"Now, lest this practice of the Little Way be construed as just one more theory about prayer, let me provide an example from life at Our Lady of Grace Monastery, my monastery here in Beech Grove:
"As I understand the Little Way, it is to be used for little things that have an emotional valence. Here's the sequence: notice the irritation; lift it up; offer it to God's merciful love like Jesus' dying on the cross; offer it with an intention that says, 'Take my suffering so that through your grace the person I'm offering for doesn't have to suffer. Substitute my little emotions (fuel for prayer) and relieve the harm, hurt, or danger from someone else.'
"Here are ten examples from this week:
"1. When air conditioning is set too low and I feel chilled: offer for those suffering from climate disasters. I lift up my emotions around being cold and let those emotions be the prayer. I specifically make the intention for those suffering from flooding because of the storm.
"2. When taking the stairs because the elevator is out of service again: offer the emotions of frustration because I have to climb four flights of stairs. I make an intention so I don't waste suffering: for the sake of my infirmed brother who has had a stroke and now lives in La Paz, Bolivia.
"3. When remembering a duty that I must fulfill instead of making more progress on a given manuscript: I offer the regret of giving away my discretionary time and the frustration of a double workload for the sake of workers who have no discretionary time and have jobs they dislike or are ill-suited to do.
"4. When hearing of a mother's frustration with children who no longer belong to any church: offer my feelings of helplessness and refrain from blame and commentary about our broken church for the sake of those children who need elders, teachings, and guidance.
"5. When hearing a voice in choir off pitch and out of rhythm: offer the dissonance and my feelings of powerlessness and musical discomfort for those who are deaf or blind.
"6. When feeling the harsh tone of political talk: offer the restlessness and disappointment about current leadership and voices of the media for those who have no rule of law in their land.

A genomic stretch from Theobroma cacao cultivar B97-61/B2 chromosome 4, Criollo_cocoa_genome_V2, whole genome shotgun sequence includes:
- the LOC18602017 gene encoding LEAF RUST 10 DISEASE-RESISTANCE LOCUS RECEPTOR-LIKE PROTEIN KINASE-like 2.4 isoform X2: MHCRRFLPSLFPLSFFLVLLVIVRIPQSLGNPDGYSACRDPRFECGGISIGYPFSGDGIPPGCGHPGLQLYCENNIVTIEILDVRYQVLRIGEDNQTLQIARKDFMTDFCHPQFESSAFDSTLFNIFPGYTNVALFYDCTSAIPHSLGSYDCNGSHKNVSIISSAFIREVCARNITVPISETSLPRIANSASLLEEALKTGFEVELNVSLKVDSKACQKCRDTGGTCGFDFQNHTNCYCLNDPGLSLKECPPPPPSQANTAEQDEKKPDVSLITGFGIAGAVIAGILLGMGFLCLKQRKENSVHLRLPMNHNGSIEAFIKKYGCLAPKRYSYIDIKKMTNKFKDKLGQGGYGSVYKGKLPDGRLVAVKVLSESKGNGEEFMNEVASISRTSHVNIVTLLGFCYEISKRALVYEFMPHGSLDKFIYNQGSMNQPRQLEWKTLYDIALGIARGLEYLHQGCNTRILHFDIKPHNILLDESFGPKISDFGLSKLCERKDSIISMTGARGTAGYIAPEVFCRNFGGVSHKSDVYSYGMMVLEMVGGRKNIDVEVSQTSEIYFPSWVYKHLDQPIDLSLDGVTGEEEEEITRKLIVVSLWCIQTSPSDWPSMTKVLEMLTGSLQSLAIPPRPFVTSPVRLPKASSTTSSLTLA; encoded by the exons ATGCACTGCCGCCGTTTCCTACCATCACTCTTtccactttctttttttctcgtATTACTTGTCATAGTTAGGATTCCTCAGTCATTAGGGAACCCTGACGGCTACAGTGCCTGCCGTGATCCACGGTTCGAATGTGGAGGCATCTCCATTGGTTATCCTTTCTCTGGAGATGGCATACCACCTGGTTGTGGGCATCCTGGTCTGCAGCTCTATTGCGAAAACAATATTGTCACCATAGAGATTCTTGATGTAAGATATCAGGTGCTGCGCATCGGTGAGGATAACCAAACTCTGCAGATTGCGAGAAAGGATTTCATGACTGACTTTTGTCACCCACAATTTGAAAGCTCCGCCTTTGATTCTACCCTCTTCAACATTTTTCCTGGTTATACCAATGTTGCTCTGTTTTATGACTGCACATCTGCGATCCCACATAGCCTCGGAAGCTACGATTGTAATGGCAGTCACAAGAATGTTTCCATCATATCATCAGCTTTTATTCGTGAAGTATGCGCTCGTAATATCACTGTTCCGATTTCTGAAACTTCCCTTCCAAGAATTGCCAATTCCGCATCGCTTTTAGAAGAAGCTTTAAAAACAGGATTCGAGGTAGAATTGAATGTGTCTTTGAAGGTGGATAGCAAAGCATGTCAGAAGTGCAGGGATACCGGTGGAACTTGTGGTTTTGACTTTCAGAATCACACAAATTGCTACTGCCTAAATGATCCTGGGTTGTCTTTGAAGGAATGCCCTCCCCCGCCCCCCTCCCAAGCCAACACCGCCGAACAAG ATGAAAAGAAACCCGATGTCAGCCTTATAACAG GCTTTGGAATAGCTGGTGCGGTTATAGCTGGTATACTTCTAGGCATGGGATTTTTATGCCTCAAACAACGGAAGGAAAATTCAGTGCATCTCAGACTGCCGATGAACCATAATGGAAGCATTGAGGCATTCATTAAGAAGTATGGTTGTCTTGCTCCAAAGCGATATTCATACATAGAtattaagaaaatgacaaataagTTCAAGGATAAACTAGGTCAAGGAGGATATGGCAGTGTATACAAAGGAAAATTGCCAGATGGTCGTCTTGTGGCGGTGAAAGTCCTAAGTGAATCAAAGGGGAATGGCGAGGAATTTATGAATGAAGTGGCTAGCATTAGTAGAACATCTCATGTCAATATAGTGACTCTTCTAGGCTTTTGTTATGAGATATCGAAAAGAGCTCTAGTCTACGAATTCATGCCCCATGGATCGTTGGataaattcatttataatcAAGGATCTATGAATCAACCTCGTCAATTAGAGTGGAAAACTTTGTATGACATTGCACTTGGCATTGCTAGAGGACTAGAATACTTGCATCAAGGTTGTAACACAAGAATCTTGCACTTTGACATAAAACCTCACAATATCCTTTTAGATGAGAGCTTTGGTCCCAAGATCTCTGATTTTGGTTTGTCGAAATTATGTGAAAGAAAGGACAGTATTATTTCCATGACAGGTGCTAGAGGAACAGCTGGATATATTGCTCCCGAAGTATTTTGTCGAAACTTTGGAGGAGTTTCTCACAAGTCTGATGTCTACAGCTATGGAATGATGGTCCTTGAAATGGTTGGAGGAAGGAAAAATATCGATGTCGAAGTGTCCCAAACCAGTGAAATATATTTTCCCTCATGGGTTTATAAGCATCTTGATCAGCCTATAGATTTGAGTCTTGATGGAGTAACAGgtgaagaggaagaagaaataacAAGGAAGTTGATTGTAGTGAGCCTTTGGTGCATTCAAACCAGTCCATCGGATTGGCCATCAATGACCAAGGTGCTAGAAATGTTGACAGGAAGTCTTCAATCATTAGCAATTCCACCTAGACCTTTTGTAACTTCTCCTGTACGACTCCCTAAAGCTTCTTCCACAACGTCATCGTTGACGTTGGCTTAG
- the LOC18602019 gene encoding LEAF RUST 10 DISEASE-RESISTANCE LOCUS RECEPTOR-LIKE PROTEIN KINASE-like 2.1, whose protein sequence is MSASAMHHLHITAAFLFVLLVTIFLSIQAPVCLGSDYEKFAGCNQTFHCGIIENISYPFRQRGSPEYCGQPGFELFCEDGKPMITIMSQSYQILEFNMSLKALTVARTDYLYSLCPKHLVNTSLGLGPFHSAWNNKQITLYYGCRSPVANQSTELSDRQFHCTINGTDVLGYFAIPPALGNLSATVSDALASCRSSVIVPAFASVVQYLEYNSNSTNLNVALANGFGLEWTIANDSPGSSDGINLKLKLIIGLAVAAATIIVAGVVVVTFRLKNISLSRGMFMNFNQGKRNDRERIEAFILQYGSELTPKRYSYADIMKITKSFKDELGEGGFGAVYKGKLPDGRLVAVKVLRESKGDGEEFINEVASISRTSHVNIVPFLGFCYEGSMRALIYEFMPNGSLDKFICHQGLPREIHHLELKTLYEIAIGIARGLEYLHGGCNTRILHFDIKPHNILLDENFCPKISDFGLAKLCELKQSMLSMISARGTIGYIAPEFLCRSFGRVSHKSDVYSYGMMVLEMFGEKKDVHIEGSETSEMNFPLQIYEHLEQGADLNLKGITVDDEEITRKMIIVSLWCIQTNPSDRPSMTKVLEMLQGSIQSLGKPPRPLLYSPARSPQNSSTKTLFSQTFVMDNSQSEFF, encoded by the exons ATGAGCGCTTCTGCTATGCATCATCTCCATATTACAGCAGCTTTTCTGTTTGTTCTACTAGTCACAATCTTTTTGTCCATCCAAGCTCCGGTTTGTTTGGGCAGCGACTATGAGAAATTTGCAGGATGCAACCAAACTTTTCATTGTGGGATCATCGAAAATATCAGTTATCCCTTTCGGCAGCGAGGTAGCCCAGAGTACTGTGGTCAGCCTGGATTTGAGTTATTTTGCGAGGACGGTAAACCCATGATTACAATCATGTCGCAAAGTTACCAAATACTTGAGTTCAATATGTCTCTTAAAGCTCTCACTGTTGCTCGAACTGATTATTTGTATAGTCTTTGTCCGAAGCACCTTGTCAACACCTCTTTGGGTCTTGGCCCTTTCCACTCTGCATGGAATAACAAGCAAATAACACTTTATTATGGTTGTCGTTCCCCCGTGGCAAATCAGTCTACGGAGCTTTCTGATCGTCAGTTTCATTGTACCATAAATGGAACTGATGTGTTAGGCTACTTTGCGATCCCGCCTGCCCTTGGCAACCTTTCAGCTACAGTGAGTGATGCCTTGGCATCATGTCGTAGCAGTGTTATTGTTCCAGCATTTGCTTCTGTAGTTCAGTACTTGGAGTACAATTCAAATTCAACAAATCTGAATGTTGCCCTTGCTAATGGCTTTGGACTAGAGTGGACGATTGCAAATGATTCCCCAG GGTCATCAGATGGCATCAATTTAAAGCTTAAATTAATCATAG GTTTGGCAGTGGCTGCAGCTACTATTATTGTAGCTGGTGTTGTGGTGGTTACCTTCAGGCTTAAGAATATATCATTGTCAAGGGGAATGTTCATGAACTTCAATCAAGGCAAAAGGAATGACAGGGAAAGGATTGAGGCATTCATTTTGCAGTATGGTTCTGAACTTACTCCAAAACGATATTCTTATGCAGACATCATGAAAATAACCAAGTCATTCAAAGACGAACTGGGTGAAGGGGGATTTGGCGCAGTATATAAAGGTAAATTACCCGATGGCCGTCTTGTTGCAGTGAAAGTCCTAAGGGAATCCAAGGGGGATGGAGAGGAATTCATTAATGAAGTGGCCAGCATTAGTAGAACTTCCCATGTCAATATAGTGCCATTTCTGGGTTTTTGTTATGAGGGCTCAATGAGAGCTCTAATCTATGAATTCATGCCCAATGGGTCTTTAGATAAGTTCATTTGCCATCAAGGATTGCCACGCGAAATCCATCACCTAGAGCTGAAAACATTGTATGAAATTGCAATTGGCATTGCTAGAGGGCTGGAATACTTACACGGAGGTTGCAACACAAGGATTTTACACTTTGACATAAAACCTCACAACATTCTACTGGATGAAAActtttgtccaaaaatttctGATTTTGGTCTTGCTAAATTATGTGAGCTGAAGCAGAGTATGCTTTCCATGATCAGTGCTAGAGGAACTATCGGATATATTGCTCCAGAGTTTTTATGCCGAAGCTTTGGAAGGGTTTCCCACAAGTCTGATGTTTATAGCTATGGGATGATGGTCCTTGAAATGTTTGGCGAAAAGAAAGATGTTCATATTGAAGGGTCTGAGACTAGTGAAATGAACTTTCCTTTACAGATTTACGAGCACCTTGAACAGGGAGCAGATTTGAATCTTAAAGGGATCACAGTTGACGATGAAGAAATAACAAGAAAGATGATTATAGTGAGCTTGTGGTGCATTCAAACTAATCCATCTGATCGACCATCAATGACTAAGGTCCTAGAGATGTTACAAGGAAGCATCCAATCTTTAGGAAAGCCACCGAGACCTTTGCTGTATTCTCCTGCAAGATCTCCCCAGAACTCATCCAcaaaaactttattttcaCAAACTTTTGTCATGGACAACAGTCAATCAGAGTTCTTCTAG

"7. When sensing the worldliness of my conversation at table: offer my remorse for the sake of those who are leaving the table hungry for some words of encouragement and edification.
"8. When reading my mail and getting a notice on health insurance policy: offer my bewilderment and ignorance for those who suffer alone and are in need of medical attention.
"9. When reading an e-mail about an invitation that I'll decline: offer the crisis of limits for those who are ill and have no one to care for them.
"10. When tempted to arrive late for prayers: offer my quick response to stop working and get to church on time for those who have no church to go to, or no faith in God, or no habit of prayer.
"This list is infinite day by day and week by week. This becomes a way of living. Notice, respond in faith, and offer for the sake of another. This is redemptive suffering. We don't let any drop of blood coming from the side of our Lord to hit the ground.
"There is no feeling too little or no intention too trivial to be left unsaid and to be used as the fuel for prayer and sacrifice. The Little Way is a practice that becomes prayer when made into one's way of life. Prayer is lifting up the heart to God. We can pray for others and actually help others through prayer by offering our sufferings to the redemptive power of Christ Jesus. We can use colloquy, the Jesus Prayer, or the Little Way as practices that become prayer."